Spielvogel next talks about the new visitor’s center and museum, giving a short introduction giving the story of how it came about. He talks about the film, A New Birth of Freedom and the new exhibits which “reflect the agency’s commitment to including African Americans as part of the war’s broader story and legacy.” [p. 51] The new Visitor’s Center and Museum reflect a more emancipationist memory of the war. Spielvogel talks about the film itself and about the new exhibits in the museum and visitor’s center and how they create a new version of memory about the war, one that is more inclusive. He says, “At one level, it would be easy to criticize the Park Service for its belated revisionism, although the agency acknowledges it is reactive to changes in historical scholarship initiated by academics with more financial support and training.” [p. 54] He also says, “Perhaps it is fair to say that the agency could have been (and still could be) more reflexive about its own role in perpetuating a racially exclusive memory of the war that it now deems antiquated. While it might be unrealistic to expect the agency to reference its own duplicity in sublimating racial equality as one of the war’s unfinished legacies, such contradictions are now visible at Gettysburg, a site of essentially contested memory where visitors can see field markers, monuments, and waysides that venerate the men whose racism is now the subject of criticism at the Visitor and Museum Center.” [p. 54] On the one hand, I agree completely with him about the contradictions in interpretations caused by the new film and exhibits and the older markers and waysides. As they came from different eras, they reflect different political and sociological viewpoints. On the other hand, I think he is a bit too harsh in accusing the NPS of duplicity. I don’t see where there was a conscious effort to deceive people or to be anything other than honest in interpretation. But the older interpretation did reflect the sensibilities of the times in which they were made.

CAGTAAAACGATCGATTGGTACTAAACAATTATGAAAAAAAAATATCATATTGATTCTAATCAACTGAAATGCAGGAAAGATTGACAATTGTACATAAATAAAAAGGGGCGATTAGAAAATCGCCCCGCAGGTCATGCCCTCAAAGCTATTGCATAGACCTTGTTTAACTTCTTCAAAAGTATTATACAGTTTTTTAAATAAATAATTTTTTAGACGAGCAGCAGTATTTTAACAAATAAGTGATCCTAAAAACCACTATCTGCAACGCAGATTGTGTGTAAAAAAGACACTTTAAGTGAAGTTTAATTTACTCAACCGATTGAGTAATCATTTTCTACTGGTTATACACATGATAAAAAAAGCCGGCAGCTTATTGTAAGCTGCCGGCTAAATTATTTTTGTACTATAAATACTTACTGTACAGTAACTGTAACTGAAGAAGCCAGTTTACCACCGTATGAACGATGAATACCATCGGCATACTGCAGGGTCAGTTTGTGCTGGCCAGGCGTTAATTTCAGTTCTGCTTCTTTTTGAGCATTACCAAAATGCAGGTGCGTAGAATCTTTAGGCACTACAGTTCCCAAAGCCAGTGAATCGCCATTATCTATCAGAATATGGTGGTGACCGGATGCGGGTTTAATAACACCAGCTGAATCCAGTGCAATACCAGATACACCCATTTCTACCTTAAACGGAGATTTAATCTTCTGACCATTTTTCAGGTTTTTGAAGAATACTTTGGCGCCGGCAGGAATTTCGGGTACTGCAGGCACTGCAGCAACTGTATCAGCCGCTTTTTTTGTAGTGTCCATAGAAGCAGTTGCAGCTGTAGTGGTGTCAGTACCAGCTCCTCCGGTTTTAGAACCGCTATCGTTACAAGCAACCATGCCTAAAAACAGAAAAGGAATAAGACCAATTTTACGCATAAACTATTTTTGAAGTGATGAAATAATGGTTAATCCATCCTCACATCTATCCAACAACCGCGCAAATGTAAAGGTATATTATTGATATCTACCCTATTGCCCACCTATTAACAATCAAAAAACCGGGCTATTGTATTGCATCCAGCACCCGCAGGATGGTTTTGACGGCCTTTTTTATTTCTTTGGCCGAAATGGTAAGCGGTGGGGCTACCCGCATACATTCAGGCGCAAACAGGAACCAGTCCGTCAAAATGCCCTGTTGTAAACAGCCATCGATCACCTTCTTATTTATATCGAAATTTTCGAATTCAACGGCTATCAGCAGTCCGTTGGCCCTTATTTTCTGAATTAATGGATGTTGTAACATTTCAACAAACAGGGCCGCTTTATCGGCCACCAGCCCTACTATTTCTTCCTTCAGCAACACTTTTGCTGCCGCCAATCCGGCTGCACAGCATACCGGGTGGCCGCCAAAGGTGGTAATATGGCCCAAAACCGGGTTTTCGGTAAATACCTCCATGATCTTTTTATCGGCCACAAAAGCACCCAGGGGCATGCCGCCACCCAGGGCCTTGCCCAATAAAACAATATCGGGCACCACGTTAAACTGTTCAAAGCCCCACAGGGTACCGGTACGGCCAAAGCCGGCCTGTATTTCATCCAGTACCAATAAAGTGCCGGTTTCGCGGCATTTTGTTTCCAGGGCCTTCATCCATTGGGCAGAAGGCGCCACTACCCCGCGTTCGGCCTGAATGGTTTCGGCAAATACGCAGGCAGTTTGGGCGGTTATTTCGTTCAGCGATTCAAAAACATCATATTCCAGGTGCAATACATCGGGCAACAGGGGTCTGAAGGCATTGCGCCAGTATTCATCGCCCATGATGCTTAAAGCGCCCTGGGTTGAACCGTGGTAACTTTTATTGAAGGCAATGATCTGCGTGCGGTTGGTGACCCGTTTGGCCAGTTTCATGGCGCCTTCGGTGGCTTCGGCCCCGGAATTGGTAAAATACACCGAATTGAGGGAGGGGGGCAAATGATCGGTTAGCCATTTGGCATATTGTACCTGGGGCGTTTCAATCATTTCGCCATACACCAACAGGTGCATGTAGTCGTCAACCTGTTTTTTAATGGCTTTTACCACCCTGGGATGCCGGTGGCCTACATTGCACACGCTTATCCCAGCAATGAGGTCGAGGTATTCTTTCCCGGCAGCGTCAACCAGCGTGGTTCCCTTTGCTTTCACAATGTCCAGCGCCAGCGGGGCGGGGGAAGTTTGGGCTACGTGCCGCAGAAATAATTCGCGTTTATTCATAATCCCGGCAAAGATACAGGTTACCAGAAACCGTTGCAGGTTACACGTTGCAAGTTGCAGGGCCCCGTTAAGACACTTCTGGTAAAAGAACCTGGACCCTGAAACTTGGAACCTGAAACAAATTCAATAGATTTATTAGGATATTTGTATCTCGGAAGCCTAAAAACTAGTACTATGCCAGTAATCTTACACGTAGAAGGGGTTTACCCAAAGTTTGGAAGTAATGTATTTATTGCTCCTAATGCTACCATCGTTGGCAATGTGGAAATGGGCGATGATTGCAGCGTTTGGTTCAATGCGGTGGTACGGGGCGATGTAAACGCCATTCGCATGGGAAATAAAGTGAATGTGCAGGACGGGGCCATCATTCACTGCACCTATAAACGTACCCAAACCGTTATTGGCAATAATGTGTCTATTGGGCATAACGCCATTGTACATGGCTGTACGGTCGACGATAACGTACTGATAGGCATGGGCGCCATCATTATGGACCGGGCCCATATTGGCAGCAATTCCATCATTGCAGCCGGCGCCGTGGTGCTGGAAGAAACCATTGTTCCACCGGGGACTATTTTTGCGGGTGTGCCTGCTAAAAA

Overall I found this chapter had much to commend, and I learned a great deal; however, there were, in my opinion, some key errors and some overreaching that tended to detract from the chapter’s good points.